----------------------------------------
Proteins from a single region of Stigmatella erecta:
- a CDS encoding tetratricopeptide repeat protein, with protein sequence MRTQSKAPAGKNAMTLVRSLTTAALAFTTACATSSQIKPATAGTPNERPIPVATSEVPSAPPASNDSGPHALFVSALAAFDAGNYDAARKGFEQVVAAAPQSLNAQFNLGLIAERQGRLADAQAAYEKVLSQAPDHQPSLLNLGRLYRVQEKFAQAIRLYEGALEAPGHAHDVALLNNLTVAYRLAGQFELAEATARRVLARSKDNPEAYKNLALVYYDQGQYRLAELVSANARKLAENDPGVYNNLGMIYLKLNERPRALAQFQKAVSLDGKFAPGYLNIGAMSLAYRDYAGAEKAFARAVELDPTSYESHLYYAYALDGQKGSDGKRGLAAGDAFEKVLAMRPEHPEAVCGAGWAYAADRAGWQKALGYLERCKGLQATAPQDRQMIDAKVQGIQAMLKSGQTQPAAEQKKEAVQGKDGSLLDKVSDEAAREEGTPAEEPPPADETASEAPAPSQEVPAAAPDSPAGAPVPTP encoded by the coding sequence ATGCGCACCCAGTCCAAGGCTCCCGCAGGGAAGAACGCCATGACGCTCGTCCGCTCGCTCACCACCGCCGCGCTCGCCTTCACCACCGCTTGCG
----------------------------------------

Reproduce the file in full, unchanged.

Proteins from a single region of Stigmatella erecta:
- a CDS encoding tetratricopeptide repeat protein, with protein sequence MRTQSKAPAGKNAMTLVRSLTTAALAFTTACATSSQIKPATAGTPNERPIPVATSEVPSAPPASNDSGPHALFVSALAAFDAGNYDAARKGFEQVVAAAPQSLNAQFNLGLIAERQGRLADAQAAYEKVLSQAPDHQPSLLNLGRLYRVQEKFAQAIRLYEGALEAPGHAHDVALLNNLTVAYRLAGQFELAEATARRVLARSKDNPEAYKNLALVYYDQGQYRLAELVSANARKLAENDPGVYNNLGMIYLKLNERPRALAQFQKAVSLDGKFAPGYLNIGAMSLAYRDYAGAEKAFARAVELDPTSYESHLYYAYALDGQKGSDGKRGLAAGDAFEKVLAMRPEHPEAVCGAGWAYAADRAGWQKALGYLERCKGLQATAPQDRQMIDAKVQGIQAMLKSGQTQPAAEQKKEAVQGKDGSLLDKVSDEAAREEGTPAEEPPPADETASEAPAPSQEVPAAAPDSPAGAPVPTP encoded by the coding sequence ATGCGCACCCAGTCCAAGGCTCCCGCAGGGAAGAACGCCATGACGCTCGTCCGCTCGCTCACCACCGCCGCGCTCGCCTTCACCACCGCTTGCG